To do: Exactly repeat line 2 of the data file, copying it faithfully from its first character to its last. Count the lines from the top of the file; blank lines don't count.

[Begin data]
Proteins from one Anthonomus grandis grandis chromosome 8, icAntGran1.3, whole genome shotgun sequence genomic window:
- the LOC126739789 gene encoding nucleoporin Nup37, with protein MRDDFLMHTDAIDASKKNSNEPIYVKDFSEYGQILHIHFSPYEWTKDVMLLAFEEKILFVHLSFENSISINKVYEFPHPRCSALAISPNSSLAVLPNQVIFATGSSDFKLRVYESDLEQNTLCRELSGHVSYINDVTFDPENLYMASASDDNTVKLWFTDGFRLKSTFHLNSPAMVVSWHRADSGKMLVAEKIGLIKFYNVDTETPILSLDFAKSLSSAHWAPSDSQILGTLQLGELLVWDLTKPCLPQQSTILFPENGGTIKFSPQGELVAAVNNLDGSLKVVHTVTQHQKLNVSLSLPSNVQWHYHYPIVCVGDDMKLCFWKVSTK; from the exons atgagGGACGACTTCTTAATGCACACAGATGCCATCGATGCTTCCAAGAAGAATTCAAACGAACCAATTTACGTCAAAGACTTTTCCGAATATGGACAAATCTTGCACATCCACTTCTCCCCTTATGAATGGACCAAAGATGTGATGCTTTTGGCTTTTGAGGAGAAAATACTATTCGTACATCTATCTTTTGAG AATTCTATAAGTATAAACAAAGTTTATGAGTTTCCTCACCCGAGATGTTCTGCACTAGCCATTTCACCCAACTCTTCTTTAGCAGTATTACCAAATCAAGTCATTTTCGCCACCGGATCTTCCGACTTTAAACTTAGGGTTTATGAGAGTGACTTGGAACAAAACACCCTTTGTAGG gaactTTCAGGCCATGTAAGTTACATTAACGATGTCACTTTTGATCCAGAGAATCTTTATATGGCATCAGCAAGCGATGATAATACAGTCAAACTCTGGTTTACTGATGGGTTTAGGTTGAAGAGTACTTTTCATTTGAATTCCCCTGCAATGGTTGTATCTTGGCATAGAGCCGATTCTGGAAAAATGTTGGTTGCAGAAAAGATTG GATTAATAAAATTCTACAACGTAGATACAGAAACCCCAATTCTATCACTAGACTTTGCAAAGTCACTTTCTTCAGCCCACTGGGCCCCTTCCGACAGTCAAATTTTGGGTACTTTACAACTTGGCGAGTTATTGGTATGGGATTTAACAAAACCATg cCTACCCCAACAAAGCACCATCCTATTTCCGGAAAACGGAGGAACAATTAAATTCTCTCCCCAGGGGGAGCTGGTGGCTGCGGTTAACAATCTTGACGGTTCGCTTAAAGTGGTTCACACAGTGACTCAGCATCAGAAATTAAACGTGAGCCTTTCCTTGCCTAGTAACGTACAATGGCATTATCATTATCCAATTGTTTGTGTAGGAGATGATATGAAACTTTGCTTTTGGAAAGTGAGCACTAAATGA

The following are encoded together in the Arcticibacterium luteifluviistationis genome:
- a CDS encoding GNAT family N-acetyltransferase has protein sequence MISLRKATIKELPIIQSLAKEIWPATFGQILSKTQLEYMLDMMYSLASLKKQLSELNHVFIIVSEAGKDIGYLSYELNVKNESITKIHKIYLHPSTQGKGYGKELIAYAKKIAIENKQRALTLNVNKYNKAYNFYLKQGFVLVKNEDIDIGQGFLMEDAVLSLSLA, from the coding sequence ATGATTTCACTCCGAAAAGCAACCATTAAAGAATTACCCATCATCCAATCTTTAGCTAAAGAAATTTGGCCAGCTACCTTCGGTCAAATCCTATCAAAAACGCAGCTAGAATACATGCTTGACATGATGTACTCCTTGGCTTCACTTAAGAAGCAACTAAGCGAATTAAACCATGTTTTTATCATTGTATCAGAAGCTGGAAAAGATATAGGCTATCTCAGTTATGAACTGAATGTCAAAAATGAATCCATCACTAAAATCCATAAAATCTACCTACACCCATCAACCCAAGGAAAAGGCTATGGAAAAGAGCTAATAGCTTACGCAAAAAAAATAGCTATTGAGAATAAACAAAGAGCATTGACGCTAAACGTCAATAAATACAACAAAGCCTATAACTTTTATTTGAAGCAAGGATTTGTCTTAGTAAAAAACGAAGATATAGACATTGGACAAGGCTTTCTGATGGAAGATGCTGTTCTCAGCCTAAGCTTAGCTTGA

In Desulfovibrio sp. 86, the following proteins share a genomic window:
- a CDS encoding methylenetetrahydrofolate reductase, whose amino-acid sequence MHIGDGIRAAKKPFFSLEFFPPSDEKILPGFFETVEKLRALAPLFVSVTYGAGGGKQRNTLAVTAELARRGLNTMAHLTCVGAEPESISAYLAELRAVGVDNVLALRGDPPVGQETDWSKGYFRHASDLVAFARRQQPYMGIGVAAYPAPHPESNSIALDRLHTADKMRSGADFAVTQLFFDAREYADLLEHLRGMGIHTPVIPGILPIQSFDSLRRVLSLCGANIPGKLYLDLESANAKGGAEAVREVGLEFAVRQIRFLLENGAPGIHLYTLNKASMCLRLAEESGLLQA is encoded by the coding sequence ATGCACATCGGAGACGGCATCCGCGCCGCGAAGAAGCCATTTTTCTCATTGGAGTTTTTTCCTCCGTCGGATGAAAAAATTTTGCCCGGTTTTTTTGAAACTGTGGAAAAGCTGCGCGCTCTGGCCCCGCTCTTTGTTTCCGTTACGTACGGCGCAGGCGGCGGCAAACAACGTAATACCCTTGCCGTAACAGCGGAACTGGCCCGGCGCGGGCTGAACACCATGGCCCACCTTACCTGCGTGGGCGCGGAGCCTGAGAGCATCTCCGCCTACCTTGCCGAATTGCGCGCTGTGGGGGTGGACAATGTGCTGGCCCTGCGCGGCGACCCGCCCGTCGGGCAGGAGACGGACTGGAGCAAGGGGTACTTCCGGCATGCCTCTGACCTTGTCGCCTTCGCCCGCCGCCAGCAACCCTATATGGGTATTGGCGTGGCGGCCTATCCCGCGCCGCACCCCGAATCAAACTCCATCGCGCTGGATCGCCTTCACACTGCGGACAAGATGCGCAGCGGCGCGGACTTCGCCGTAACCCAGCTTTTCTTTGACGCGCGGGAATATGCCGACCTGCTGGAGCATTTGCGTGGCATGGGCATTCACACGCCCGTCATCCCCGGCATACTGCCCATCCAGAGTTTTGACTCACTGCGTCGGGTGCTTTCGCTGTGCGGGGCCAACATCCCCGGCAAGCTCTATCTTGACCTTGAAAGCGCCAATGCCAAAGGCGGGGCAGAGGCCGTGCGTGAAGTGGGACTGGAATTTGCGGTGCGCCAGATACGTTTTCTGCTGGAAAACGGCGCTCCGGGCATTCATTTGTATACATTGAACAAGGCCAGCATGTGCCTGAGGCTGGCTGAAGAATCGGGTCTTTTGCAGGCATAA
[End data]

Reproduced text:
- the LOC126739789 gene encoding nucleoporin Nup37, with protein MRDDFLMHTDAIDASKKNSNEPIYVKDFSEYGQILHIHFSPYEWTKDVMLLAFEEKILFVHLSFENSISINKVYEFPHPRCSALAISPNSSLAVLPNQVIFATGSSDFKLRVYESDLEQNTLCRELSGHVSYINDVTFDPENLYMASASDDNTVKLWFTDGFRLKSTFHLNSPAMVVSWHRADSGKMLVAEKIGLIKFYNVDTETPILSLDFAKSLSSAHWAPSDSQILGTLQLGELLVWDLTKPCLPQQSTILFPENGGTIKFSPQGELVAAVNNLDGSLKVVHTVTQHQKLNVSLSLPSNVQWHYHYPIVCVGDDMKLCFWKVSTK; from the exons atgagGGACGACTTCTTAATGCACACAGATGCCATCGATGCTTCCAAGAAGAATTCAAACGAACCAATTTACGTCAAAGACTTTTCCGAATATGGACAAATCTTGCACATCCACTTCTCCCCTTATGAATGGACCAAAGATGTGATGCTTTTGGCTTTTGAGGAGAAAATACTATTCGTACATCTATCTTTTGAG AATTCTATAAGTATAAACAAAGTTTATGAGTTTCCTCACCCGAGATGTTCTGCACTAGCCATTTCACCCAACTCTTCTTTAGCAGTATTACCAAATCAAGTCATTTTCGCCACCGGATCTTCCGACTTTAAACTTAGGGTTTATGAGAGTGACTTGGAACAAAACACCCTTTGTAGG gaactTTCAGGCCATGTAAGTTACATTAACGATGTCACTTTTGATCCAGAGAATCTTTATATGGCATCAGCAAGCGATGATAATACAGTCAAACTCTGGTTTACTGATGGGTTTAGGTTGAAGAGTACTTTTCATTTGAATTCCCCTGCAATGGTTGTATCTTGGCATAGAGCCGATTCTGGAAAAATGTTGGTTGCAGAAAAGATTG GATTAATAAAATTCTACAACGTAGATACAGAAACCCCAATTCTATCACTAGACTTTGCAAAGTCACTTTCTTCAGCCCACTGGGCCCCTTCCGACAGTCAAATTTTGGGTACTTTACAACTTGGCGAGTTATTGGTATGGGATTTAACAAAACCATg cCTACCCCAACAAAGCACCATCCTATTTCCGGAAAACGGAGGAACAATTAAATTCTCTCCCCAGGGGGAGCTGGTGGCTGCGGTTAACAATCTTGACGGTTCGCTTAAAGTGGTTCACACAGTGACTCAGCATCAGAAATTAAACGTGAGCCTTTCCTTGCCTAGTAACGTACAATGGCATTATCATTATCCAATTGTTTGTGTAGGAGATGATATGAAACTTTGCTTTTGGAAAGTGAGCACTAAATGA